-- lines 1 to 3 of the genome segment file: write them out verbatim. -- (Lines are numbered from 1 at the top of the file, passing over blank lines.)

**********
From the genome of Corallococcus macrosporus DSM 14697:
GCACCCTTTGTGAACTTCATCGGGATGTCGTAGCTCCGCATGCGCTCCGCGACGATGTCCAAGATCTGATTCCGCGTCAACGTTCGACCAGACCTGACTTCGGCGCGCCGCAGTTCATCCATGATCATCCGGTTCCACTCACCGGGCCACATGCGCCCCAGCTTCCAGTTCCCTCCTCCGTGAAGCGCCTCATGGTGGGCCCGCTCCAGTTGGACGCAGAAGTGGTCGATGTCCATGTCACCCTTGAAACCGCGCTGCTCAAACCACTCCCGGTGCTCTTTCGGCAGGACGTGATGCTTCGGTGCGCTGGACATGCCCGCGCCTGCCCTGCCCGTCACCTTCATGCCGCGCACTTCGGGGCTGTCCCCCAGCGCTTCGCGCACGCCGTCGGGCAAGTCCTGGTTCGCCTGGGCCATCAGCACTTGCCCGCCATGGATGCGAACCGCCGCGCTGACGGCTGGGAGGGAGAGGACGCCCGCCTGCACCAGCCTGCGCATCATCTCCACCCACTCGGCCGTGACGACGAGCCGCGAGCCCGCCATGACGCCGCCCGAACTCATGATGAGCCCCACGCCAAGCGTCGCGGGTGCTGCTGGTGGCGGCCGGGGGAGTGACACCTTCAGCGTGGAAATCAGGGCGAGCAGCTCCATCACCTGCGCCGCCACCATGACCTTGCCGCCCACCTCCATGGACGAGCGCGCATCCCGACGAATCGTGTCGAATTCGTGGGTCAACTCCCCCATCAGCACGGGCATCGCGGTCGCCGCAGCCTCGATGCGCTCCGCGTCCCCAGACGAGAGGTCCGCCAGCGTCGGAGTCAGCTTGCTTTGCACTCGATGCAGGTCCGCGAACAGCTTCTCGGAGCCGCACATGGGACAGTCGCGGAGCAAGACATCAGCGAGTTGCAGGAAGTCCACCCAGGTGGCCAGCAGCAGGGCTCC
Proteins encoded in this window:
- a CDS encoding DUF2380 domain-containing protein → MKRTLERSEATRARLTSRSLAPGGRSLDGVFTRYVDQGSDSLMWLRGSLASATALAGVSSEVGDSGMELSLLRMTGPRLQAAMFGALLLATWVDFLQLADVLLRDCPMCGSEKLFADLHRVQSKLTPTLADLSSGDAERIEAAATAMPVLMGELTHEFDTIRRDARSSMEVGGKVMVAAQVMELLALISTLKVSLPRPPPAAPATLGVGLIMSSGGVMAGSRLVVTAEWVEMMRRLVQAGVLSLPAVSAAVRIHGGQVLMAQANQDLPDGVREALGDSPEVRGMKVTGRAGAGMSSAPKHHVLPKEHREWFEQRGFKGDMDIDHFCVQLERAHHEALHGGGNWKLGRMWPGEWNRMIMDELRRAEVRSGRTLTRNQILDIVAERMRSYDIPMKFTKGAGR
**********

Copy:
From the genome of Corallococcus macrosporus DSM 14697:
GCACCCTTTGTGAACTTCATCGGGATGTCGTAGCTCCGCATGCGCTCCGCGACGATGTCCAAGATCTGATTCCGCGTCAACGTTCGACCAGACCTGACTTCGGCGCGCCGCAGTTCATCCATGATCATCCGGTTCCACTCACCGGGCCACATGCGCCCCAGCTTCCAGTTCCCTCCTCCGTGAAGCGCCTCATGGTGGGCCCGCTCCAGTTGGACGCAGAAGTGGTCGATGTCCATGTCACCCTTGAAACCGCGCTGCTCAAACCACTCCCGGTGCTCTTTCGGCAGGACGTGATGCTTCGGTGCGCTGGACATGCCCGCGCCTGCCCTGCCCGTCACCTTCATGCCGCGCACTTCGGGGCTGTCCCCCAGCGCTTCGCGCACGCCGTCGGGCAAGTCCTGGTTCGCCTGGGCCATCAGCACTTGCCCGCCATGGATGCGAACCGCCGCGCTGACGGCTGGGAGGGAGAGGACGCCCGCCTGCACCAGCCTGCGCATCATCTCCACCCACTCGGCCGTGACGACGAGCCGCGAGCCCGCCATGACGCCGCCCGAACTCATGATGAGCCCCACGCCAAGCGTCGCGGGTGCTGCTGGTGGCGGCCGGGGGAGTGACACCTTCAGCGTGGAAATCAGGGCGAGCAGCTCCATCACCTGCGCCGCCACCATGACCTTGCCGCCCACCTCCATGGACGAGCGCGCATCCCGACGAATCGTGTCGAATTCGTGGGTCAACTCCCCCATCAGCACGGGCATCGCGGTCGCCGCAGCCTCGATGCGCTCCGCGTCCCCAGACGAGAGGTCCGCCAGCGTCGGAGTCAGCTTGCTTTGCACTCGATGCAGGTCCGCGAACAGCTTCTCGGAGCCGCACATGGGACAGTCGCGGAGCAAGACATCAGCGAGTTGCAGGAAGTCCACCCAGGTGGCCAGCAGCAGGGCTCC
Proteins encoded in this window: